The $3.2 trillion corporate pension industry has quietly been throwing its weight around the bond market.
Managers of the huge retirement funds, by most accounts, are in the midst of a big shift into bonds. The move makes perfect sense, given that the plans are as well-funded as they’ve been in years. After all, equities remain close to record highs, so defined-benefit systems should naturally cash in and buy fixed-income assets, which more closely resemble their liabilities.
Plus, new tax legislation gives companies a further push to fund their pensions — they can lock in a higher deduction for those contributions through September. All the while, fees from the Pension Benefit Guaranty Corp. are making it expensive for corporate America to shortchange retirement plans. These are all positive developments for the health of these systems and for the retirees who may depend on the promised income.
What’s less clear, however, is whether this trend is healthy for bond markets.
There’s good reason to believe that pension demand for long bonds is an unseen driving force behind the flattest U.S. yield curve since 2007. And if that’s the case, investors and Federal Reserve officials may be getting needlessly worked up about an impending recession.
Defined-benefit pensions, as the name implies, promise to pay retirees a set amount, usually based on a formula that takes into account age, salary and length of employment. To offset these long-term liabilities, the plans would ideally buy enough bonds with long maturities to match up principal and interest payments with payouts. The process, known as immunization, is far safer than counting on outsized stock-market profits or the performance of hedge fund managers. But it also demands a higher upfront cost and has less upside. Until now, pensions have had little incentive to reduce risk.
That’s changing, and it’s showing up in the market for Treasury Strips, a favorite of pension funds looking to match cash flows. Strips — an acronym for Separate Trading of Registered Interest and Principal of Securities — climbed almost $6 billion in May to a record $284 billion. They now command the largest share of the U.S. government bond market since 2014.
The longest bonds are the most likely to be broken into their component cash flows. The demand is keeping 30-year yields relatively contained around the highs of the past few years even as shorter-term notes reach the loftiest levels in nearly a decade.
Naturally, that difference is showing up in the U.S. yield curve. Heading into 2018, the gap between two- and 10-year notes was nearly identical to the difference between five- and 30-year Treasuries. But that hasn’t been the case for months. In fact, at one point a few weeks ago, the spread from two to 10 years was almost twice that of the five- to 30-year segment.
Simply put, the vast amount of money that pensions can pour into long bonds, and the limited time frame they have to seize on the tax policy, mean the yield curve might not be the existential threat to the U.S. economic expansion that some fear.
The question, then, is how markets will react in the coming months when the yield curve most likely gets even closer to inverting. Atlanta Fed President Raphael Bostic warned Monday that the flattening “is not something we can afford to be too cavalier with and think this time is different.” He added that the curve “could trigger its own response that would increase volatility in the marketplace.”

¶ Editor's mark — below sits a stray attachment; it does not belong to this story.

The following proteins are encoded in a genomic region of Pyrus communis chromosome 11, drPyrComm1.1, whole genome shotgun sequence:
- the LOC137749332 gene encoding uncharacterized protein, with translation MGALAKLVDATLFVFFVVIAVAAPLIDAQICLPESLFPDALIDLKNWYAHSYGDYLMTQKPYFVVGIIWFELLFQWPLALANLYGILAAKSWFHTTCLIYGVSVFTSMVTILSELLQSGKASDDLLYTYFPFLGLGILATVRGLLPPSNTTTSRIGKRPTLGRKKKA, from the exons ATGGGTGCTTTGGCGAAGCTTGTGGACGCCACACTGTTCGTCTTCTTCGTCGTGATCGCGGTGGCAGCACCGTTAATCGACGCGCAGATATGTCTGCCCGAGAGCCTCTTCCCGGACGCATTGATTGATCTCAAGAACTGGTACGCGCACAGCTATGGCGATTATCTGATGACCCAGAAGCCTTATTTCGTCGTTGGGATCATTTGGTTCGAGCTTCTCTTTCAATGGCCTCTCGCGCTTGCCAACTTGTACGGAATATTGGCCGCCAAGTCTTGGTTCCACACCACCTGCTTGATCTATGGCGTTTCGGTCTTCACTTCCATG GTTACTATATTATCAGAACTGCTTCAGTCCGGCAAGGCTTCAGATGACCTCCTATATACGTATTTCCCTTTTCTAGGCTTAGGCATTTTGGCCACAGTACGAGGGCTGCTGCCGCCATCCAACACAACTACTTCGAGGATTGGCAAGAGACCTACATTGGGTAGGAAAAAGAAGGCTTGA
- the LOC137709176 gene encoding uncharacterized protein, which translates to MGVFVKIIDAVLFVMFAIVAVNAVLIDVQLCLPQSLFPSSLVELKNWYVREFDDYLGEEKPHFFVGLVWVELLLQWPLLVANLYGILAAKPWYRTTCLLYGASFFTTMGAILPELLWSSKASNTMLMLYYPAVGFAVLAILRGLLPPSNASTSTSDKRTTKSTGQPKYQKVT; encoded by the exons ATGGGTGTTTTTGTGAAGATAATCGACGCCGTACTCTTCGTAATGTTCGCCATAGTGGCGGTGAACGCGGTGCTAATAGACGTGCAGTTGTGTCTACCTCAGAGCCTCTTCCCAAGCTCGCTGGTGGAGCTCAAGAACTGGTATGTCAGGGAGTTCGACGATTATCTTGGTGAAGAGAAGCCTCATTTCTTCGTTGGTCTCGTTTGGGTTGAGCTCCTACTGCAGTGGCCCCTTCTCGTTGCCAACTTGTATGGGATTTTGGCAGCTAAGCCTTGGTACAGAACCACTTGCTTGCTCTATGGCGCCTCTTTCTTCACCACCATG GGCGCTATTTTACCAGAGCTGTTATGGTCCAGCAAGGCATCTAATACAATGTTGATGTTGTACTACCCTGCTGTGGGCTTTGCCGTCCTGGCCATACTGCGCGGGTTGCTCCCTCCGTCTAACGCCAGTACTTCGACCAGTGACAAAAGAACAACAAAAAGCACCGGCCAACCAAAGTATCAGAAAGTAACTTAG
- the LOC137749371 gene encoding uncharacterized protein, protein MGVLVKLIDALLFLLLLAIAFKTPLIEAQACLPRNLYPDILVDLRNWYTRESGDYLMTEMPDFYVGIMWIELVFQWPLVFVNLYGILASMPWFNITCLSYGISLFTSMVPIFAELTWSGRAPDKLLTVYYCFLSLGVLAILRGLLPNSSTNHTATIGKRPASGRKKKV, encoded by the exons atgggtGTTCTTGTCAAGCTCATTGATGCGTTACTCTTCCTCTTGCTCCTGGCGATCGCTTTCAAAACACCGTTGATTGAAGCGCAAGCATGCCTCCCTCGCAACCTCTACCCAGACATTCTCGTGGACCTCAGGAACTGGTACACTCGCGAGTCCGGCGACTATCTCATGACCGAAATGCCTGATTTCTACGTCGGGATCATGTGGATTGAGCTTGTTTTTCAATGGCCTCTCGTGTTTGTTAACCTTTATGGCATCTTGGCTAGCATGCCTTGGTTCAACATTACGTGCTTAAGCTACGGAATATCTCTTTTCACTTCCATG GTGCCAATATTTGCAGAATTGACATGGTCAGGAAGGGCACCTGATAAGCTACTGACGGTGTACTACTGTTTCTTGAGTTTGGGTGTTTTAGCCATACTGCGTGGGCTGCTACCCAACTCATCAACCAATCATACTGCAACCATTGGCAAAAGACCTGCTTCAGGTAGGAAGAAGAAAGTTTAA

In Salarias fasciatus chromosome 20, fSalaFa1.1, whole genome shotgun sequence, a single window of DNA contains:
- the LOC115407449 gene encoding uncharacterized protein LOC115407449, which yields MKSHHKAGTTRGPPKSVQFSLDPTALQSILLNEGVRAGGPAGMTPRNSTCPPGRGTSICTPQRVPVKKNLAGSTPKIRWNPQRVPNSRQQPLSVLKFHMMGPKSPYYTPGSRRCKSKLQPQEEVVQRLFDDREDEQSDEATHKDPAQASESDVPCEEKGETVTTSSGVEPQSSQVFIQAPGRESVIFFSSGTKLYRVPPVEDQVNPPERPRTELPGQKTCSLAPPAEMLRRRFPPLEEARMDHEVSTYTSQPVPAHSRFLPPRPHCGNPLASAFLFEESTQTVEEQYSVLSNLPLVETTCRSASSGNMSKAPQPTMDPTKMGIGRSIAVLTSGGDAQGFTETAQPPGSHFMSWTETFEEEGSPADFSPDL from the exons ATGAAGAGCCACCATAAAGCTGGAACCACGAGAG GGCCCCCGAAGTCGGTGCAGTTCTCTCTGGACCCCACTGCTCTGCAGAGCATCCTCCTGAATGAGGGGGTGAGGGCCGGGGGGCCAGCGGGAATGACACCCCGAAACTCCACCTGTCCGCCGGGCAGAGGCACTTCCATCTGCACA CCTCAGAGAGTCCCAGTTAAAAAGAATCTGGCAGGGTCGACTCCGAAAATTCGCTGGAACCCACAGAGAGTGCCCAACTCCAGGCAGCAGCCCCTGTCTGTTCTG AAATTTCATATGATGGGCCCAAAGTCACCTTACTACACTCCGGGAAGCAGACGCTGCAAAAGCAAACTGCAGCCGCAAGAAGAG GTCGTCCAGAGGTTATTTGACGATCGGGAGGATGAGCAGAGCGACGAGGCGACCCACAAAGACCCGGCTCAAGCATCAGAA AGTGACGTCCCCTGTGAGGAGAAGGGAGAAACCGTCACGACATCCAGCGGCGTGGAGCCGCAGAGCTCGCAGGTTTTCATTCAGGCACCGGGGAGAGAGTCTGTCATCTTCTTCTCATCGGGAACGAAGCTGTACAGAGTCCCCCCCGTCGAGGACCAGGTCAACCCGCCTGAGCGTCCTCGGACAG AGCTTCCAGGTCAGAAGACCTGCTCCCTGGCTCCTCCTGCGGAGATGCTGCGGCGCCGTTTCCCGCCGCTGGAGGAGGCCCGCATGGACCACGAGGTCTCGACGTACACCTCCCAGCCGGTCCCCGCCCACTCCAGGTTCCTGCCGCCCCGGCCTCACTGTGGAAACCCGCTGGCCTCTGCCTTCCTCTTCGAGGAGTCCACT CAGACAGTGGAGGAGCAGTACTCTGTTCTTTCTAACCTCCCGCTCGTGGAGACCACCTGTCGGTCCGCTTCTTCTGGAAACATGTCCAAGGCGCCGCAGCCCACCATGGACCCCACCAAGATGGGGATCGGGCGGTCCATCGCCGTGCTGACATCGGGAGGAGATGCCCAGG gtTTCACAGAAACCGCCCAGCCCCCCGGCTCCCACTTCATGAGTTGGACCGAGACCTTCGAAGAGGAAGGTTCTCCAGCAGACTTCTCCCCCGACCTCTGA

Fed Chairman Jerome Powell seemed less concerned last week after the Fed raised interest rates for the second time this year. “It makes all the sense in the world that the short end would come up. The harder question is what’s happening with long rates?” he said. “There may be a signal in that long-term rate about what is the neutral rate.”
But if you believe pensions are bringing forward much of their demand for fixed-income assets, that long-term rate may be artificially low. While buyers of shorter-dated Treasuries may demand a premium to clear the market, the process of matching assets and liabilities is largely price insensitive. The difference between 3 percent and 3.25 percent, when thinking in terms of three decades, seems inconsequential.
Torsten Slok, chief international economist at Deutsche Bank, said that one reason to be worried about long-term yields increasing toward the end of 2018 is that pensions could pull back from the bond market. Others include concerns about the economy overheating and increased Treasury issuance to cover budget deficits.
Any sustained increase in long-term yields would have lasting implications. For one, it would make the Fed’s median 2019 and 2020 dots, at 3.125 percent and 3.375 percent, look more realistic. It would keep margins healthier at banks, which prefer a steeper curve because they generate income from the spread between long-dated loans and deposits based on shorter-term rates. It could finally bring “term premium” up from below zero.
That’s a lot riding on the actions of a few big pension funds. According to a report from Priya Misra at TD Securities, seven of the 100 largest defined-benefit pensions contributed more than $1 billion to their plans in the first quarter of 2018, the same as during all of 2016. So called risk transfers are likely to climb as well, she said. Earlier this year, FedEx Corp. transferred about $6 billion of its U.S. pension obligations to MetLife Inc., the largest transaction since Verizon Communications Inc. shifted $7.5 billion in 2012.
Throwing around billions of dollars can keep the bond market gliding in one direction and telling one story. But the pension frenzy doesn’t seem sustainable forever. And should the money slow down, traders may get a clearer signal from the yield curve about the economic outlook.
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